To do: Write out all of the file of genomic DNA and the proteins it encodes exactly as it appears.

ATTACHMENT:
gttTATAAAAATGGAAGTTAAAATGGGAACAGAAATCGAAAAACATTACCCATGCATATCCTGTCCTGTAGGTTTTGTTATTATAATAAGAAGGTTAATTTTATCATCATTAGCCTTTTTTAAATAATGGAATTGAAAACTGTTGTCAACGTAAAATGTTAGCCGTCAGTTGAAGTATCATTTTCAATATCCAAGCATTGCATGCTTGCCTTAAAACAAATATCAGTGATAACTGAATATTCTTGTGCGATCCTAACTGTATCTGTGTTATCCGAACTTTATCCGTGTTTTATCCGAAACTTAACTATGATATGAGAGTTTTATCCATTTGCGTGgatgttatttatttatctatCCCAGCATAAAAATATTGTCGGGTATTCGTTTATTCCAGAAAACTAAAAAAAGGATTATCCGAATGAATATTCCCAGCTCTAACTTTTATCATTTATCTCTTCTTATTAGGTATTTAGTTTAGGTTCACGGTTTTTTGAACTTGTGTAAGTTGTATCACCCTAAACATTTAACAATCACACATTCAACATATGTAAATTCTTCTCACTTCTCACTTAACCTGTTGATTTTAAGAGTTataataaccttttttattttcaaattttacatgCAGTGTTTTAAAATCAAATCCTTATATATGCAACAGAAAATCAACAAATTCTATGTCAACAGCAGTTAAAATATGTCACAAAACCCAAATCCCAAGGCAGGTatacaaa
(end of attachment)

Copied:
gttTATAAAAATGGAAGTTAAAATGGGAACAGAAATCGAAAAACATTACCCATGCATATCCTGTCCTGTAGGTTTTGTTATTATAATAAGAAGGTTAATTTTATCATCATTAGCCTTTTTTAAATAATGGAATTGAAAACTGTTGTCAACGTAAAATGTTAGCCGTCAGTTGAAGTATCATTTTCAATATCCAAGCATTGCATGCTTGCCTTAAAACAAATATCAGTGATAACTGAATATTCTTGTGCGATCCTAACTGTATCTGTGTTATCCGAACTTTATCCGTGTTTTATCCGAAACTTAACTATGATATGAGAGTTTTATCCATTTGCGTGgatgttatttatttatctatCCCAGCATAAAAATATTGTCGGGTATTCGTTTATTCCAGAAAACTAAAAAAAGGATTATCCGAATGAATATTCCCAGCTCTAACTTTTATCATTTATCTCTTCTTATTAGGTATTTAGTTTAGGTTCACGGTTTTTTGAACTTGTGTAAGTTGTATCACCCTAAACATTTAACAATCACACATTCAACATATGTAAATTCTTCTCACTTCTCACTTAACCTGTTGATTTTAAGAGTTataataaccttttttattttcaaattttacatgCAGTGTTTTAAAATCAAATCCTTATATATGCAACAGAAAATCAACAAATTCTATGTCAACAGCAGTTAAAATATGTCACAAAACCCAAATCCCAAGGCAGGTatacaaa